Rummel contradicts Andrade's and Brown 's assertions that the punishment must be proportional to the “triggering” felony.   In Rummel, the Supreme Court states, “segregation and its duration are based not merely on that person's most recent offense but also on the propensities he has demonstrated over a period of time during which he has been convicted of and sentenced for other crimes.”  (Rummel v. Estelle, supra, 445 U.S. at p. 284, 100 S.Ct. 1133.)   Supreme Court precedent teaches that when reviewing a recidivist sentence for proportionality, the recidivist sentence must be grossly disproportional to the criminal, not just the “triggering” felony.   This is why Andrade and Brown are wrong.

 Defendant's case is most analogous to Rummel.   Given defendant's criminal history, including failure to comply with terms of parole, and due deference to the Legislature, defendant's sentence does not raise an inference of gross disproportionality when defendant's criminal history is considered.

II. Application of California Constitution, Article I, Section 17.

 “A sentence may violate the state constitutional ban on cruel and unusual punishment ․ if ‘ “․ it is so disproportionate to the crime for which it is inflicted that it shocks the conscience and offends fundamental notions of human dignity.”  ’ [Citations.]

 “In order to determine whether a particular punishment is disproportionate to the offense for which it is imposed, we conduct a three-pronged analysis.  [Citations.]   First, we examine the nature of the offense and/or the offender, with particular regard to the degree of danger both present to society.   A look at the nature of the offense includes a look at the totality of the circumstances, including motive, the way the crime was committed, the extent of the defendant's involvement, and the consequences of defendant's acts.   A look at the nature of the offender includes an inquiry into whether ‘the punishment is grossly disproportionate to the defendant's individual culpability as shown by such factors as his age, prior criminality, personal  characteristics, and state of mind.’  [Citation.]   Next, we compare the challenged punishment with the punishment prescribed for more serious crimes in the same jurisdiction.   And finally, the challenged punishment is compared with punishment for the same offense in other jurisdictions.”  (People v. Thongvilay (1998) 62 Cal.App.4th 71, 87-88, 72 Cal.Rptr.2d 738.)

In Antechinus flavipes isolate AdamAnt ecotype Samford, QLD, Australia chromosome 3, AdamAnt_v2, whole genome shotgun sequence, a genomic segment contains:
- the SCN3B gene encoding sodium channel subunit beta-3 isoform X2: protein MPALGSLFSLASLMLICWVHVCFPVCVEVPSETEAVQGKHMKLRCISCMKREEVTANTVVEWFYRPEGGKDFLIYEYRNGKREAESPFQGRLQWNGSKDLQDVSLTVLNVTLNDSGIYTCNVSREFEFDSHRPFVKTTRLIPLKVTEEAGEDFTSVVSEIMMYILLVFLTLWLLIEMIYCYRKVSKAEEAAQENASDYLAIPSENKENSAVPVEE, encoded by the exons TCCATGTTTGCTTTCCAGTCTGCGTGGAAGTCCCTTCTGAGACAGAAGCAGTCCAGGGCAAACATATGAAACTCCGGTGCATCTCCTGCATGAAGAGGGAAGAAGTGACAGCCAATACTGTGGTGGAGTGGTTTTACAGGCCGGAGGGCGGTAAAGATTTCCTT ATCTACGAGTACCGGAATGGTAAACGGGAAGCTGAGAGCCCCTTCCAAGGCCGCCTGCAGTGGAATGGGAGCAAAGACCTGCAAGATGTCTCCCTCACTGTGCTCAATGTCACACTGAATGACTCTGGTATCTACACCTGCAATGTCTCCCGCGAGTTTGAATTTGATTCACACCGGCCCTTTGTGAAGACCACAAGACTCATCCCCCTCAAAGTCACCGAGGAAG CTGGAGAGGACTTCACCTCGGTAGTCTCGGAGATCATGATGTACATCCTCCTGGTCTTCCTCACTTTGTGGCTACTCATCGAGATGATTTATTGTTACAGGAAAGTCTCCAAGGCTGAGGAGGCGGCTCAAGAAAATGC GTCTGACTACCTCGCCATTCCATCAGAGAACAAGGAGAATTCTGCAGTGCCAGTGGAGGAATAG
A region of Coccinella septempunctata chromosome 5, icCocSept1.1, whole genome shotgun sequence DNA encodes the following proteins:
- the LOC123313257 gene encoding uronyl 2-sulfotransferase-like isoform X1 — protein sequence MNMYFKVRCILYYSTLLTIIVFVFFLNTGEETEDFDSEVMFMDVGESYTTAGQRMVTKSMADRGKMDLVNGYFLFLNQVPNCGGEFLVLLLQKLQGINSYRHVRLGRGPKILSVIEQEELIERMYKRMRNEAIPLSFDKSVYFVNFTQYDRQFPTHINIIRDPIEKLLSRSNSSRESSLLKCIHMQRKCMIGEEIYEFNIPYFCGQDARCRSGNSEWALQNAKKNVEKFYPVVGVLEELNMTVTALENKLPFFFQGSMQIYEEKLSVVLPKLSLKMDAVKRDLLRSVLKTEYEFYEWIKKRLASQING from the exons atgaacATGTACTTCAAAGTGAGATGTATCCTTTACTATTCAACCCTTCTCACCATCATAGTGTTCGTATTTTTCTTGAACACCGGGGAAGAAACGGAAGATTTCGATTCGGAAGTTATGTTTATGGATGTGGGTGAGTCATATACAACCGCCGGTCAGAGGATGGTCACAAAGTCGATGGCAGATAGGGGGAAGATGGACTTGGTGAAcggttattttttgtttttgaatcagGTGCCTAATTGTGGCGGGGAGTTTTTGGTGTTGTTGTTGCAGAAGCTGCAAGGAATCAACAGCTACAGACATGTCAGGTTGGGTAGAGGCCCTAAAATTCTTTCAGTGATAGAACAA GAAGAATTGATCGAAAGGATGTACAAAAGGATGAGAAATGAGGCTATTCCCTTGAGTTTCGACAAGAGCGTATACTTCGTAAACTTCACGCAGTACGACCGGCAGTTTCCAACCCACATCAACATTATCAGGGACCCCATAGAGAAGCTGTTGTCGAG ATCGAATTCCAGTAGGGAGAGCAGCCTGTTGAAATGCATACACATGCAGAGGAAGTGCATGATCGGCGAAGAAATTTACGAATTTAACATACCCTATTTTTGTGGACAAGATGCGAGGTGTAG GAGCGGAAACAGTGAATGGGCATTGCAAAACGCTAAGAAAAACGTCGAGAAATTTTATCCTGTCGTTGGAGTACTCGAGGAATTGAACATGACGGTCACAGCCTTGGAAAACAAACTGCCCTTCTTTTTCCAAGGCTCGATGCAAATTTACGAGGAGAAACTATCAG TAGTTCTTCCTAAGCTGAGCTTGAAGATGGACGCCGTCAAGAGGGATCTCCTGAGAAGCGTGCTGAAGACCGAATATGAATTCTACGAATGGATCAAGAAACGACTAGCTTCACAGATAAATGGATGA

Defendant contends that his sentence of 25 years to life for stealing a magazine, with two nonviolent felony convictions, was cruel and unusual punishment.   As discussed in our Eighth Amendment analysis, defendant has improperly characterized his prior felony convictions.   Defendant's record is far from impeccable on the issue of violence.   Defendant's 1990 conviction for lewd conduct with a child under the age of 14 and 1987 conviction for battery on a peace officer demonstrate his violent character.